The first and second substrates 10 and 20 are provided as ceramic substrates so that the first and second conductive plates 30 and 50 are bonded to the individual substrates by so-called DBC (Direct Bonding Copper) technique. During this bonding, the conductive plates are exposed to a high temperature of 1000 C. or more to lower the hardness. With this result, the thermoelectric bars can be supported rather gently on the plates so that it is expected to relieve stress applied to the thermoelectric chips. In order to avoid the occurrence of warp or distortion in the substrates and plates due to a difference in expansion coefficient between the copper-made plates and the ceramic substrates during the bonding at the high temperature, the conductive plates are formed to have stress-relief portions which are defined by the recesses 35 and holes 36 in the horizontal bridges 33, and recesses 39 in the vertical bridges 38. Instead of using the DBC technique, the conductive plates may be bonded to the substrates by, for example, welding. The substrates may be made of alumina, beryllia or other suitable ceramic, or even of a suitable plastic material.

Now explanation is made for the fabrication method of the thermoelectric module M. Firstly, the first and second conductive plates 10 and 20 are bonded respectively to the first and second substrates 30 and 50. With this bonding, the bottoms of the first contacts 31, the bottoms of the vertical bridges 38, the bottoms of the extension bridges 34, the bottom of the frame 40, and the bottom of the apron 42 are bonded to the first substrate 10, while the bottoms of the horizontal bridges 33 are spaced from the top of the first substrate 10, as shown in FIGS. 8 to 10. The same bonding is made to the second substrate 20.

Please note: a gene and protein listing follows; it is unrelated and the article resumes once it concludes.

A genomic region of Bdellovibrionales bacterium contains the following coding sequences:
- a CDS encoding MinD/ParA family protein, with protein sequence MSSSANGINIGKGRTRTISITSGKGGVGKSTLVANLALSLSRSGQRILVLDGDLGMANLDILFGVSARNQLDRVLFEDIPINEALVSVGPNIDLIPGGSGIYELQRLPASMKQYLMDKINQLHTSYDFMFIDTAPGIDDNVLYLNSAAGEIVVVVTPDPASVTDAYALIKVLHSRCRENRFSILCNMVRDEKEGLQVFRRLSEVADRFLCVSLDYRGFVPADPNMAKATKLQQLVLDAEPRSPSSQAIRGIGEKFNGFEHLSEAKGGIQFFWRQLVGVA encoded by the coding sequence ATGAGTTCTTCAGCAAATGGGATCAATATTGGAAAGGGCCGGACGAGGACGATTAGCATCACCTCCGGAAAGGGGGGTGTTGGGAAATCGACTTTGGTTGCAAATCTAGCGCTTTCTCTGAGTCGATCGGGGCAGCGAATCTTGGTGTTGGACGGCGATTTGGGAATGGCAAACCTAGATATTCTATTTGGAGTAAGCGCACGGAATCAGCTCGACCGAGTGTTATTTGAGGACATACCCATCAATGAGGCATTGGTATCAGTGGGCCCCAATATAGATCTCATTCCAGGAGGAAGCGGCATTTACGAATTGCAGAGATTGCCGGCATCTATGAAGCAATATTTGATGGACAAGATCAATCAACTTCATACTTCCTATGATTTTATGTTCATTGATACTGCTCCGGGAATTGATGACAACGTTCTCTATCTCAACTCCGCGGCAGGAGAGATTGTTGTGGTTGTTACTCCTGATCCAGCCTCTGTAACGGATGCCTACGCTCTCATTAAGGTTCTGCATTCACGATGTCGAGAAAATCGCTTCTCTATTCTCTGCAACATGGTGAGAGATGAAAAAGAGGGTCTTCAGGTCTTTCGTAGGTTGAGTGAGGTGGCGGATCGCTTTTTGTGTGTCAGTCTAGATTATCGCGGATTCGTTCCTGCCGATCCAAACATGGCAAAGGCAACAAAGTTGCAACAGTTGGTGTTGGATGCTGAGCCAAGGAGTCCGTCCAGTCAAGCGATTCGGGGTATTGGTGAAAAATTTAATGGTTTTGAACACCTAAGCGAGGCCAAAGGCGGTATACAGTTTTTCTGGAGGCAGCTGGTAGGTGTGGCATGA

Next, as shown in FIG. 13, the thermoelectric bars 80 of the P-type and N-type are alternately arranged and bonded to the first contacts 31 of the first conductive plate 30. The bonding is made by soldering. For this purpose, the bonding faces of the thermoelectric bars 80 are coated with welding layers 81 made by plating or deposition, as shown in FIG. 17. The welding layer is selected to comprise one of Sn, Bi, Ag, Au, and Cu.

To place the thermoelectric bars 80 in positions on the first contacts 31, a jig 90 is employed as shown in FIG. 14. The jig comprises a lower guide 91 with slots 92 spaced by the same pitch as the first contacts 31 and an upper guide 93 with slots 94 space by a pitch doubles that of the first contacts 31. Upon registration of the slots 94 of the upper guide 93 with the slots 92 of the lower guide 91, the thermoelectric bars 80 of the P-type are placed in the slots 92 of the lower guide 91. Then, the upper guide 93 is slid to register the slots 94 with the remaining slots 92 for placing the thermoelectric bars 80 of N-type in the slots 92. Thus, the thermoelectric bars 80 can be held at a correct pitch on the first contacts without the risk of wrongly arranging the bars of P-type and N-type.